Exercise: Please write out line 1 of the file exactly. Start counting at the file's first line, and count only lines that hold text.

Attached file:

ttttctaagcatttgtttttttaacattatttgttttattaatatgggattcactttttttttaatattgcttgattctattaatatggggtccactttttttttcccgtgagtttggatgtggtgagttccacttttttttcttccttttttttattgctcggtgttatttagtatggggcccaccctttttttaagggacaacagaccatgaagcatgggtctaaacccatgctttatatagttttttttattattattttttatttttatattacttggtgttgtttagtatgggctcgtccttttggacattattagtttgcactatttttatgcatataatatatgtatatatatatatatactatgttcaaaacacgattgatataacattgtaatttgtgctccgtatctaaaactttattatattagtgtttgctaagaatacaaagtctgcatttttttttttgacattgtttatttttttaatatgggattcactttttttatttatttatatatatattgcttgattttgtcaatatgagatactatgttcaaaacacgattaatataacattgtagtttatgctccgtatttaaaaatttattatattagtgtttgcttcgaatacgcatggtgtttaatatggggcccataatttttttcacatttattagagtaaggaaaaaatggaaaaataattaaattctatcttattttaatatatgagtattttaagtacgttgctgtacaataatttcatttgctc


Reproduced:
ttttctaagcatttgtttttttaacattatttgttttattaatatgggattcactttttttttaatattgcttgattctattaatatggggtccactttttttttcccgtgagtttggatgtggtgagttccacttttttttcttccttttttttattgctcggtgttatttagtatggggcccaccctttttttaagggacaacagaccatgaagcatgggtctaaacccatgctttatatagttttttttattattattttttatttttatattacttggtgttgtttagtatgggctcgtccttttggacattattagtttgcactatttttatgcatataatatatgtatatatatatatatactatgttcaaaacacgattgatataacattgtaatttgtgctccgtatctaaaactttattatattagtgtttgctaagaatacaaagtctgcatttttttttttgacattgtttatttttttaatatgggattcactttttttatttatttatatatatattgcttgattttgtcaatatgagatactatgttcaaaacacgattaatataacattgtagtttatgctccgtatttaaaaatttattatattagtgtttgcttcgaatacgcatggtgtttaatatggggcccataatttttttcacatttattagagtaaggaaaaaatggaaaaataattaaattctatcttattttaatatatgagtattttaagtacgttgctgtacaataatttcatttgctc